Joanna de Angelis
Joanna de Angelis is not a newcomer to cultural activities. While there is no record of important writings by her during her previous reincarnation as a Brazilian nun, she built herself a solid reputation as an authoress at the time she lived in the 17th century, also as a nun.
She was then known as Juana Ines de la Cruz, bom Irtes de Asbaje in 1648, in San Miguel Nepantla, a small Mexican 'pueblo'. At seventeen, living at the court of the Marquis of Mancera, the Viceroy in Mexico City, she decided to become a nun and to retire to monastic life. She died thirty years later, on April 17, 1695.
Most of her writing is poetry, which she used with great talent to convey many shades of thought, from delicate lyric verses, to substantial philosophical and religious essays, fiction and theater. You can see her beautiful face on a recent bill of 1,000 Mexican pesos, a well deserved historical tribute to a brilliant woman of her time.
On December 11, 1761 she was reborn in Brazil. Again she was baptized as Joanna and again she opted for the religious life as a nun, under the name of Joanna Angelica de Jesus. (Her signature shows the word Jesus always in capitals). She died on February 20, 1822. Brazilians were at the time fighting for the independence of their country from Portugal. When soldiers attempted to invade her convent in Salvador --- she was the Abbess --- Soror Joanna Angelica barred the entrance with her frail body. She was killed on the spot, by a soldier's bayonet.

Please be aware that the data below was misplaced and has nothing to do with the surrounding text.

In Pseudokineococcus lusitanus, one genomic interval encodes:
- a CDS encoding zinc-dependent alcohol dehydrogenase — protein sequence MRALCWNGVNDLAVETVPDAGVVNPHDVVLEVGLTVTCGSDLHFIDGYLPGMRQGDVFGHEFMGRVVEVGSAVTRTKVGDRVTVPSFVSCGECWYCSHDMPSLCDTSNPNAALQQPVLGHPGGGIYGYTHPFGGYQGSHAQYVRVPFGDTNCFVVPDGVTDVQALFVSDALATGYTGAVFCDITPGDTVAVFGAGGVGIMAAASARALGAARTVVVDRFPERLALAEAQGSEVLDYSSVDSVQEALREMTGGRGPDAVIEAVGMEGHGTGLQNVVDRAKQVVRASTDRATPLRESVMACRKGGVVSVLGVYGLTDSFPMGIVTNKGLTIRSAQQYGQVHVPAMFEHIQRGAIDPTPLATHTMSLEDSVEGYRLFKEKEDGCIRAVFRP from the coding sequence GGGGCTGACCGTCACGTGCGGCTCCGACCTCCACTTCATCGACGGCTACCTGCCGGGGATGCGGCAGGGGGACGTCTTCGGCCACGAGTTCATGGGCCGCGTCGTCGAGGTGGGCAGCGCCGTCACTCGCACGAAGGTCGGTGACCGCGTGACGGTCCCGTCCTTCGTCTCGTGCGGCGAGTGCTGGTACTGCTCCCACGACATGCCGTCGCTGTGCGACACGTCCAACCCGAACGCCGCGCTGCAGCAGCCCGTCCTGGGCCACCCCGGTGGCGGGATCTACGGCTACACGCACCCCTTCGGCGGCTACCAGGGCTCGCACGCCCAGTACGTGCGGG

By the middle of this century, Divaldo P. Franco began to notice Joanna's presence, now a spirit, guiding, instructing and consoling him at difficult moments, but also admonishing him whenever she felt it necessary, like a loving responsible mother would do. Soon she began to write with his hand the first messages that would in time spread throughout Brazil in leaflets, magazines, newspapers and books, originally in Portuguese and later translated into other languages for circulation abroad.
Written by Hermin io Miranda at the foreword of the book After the Storm by Joanna de Angelis (spirit) and Divaldo P. Franco (medium).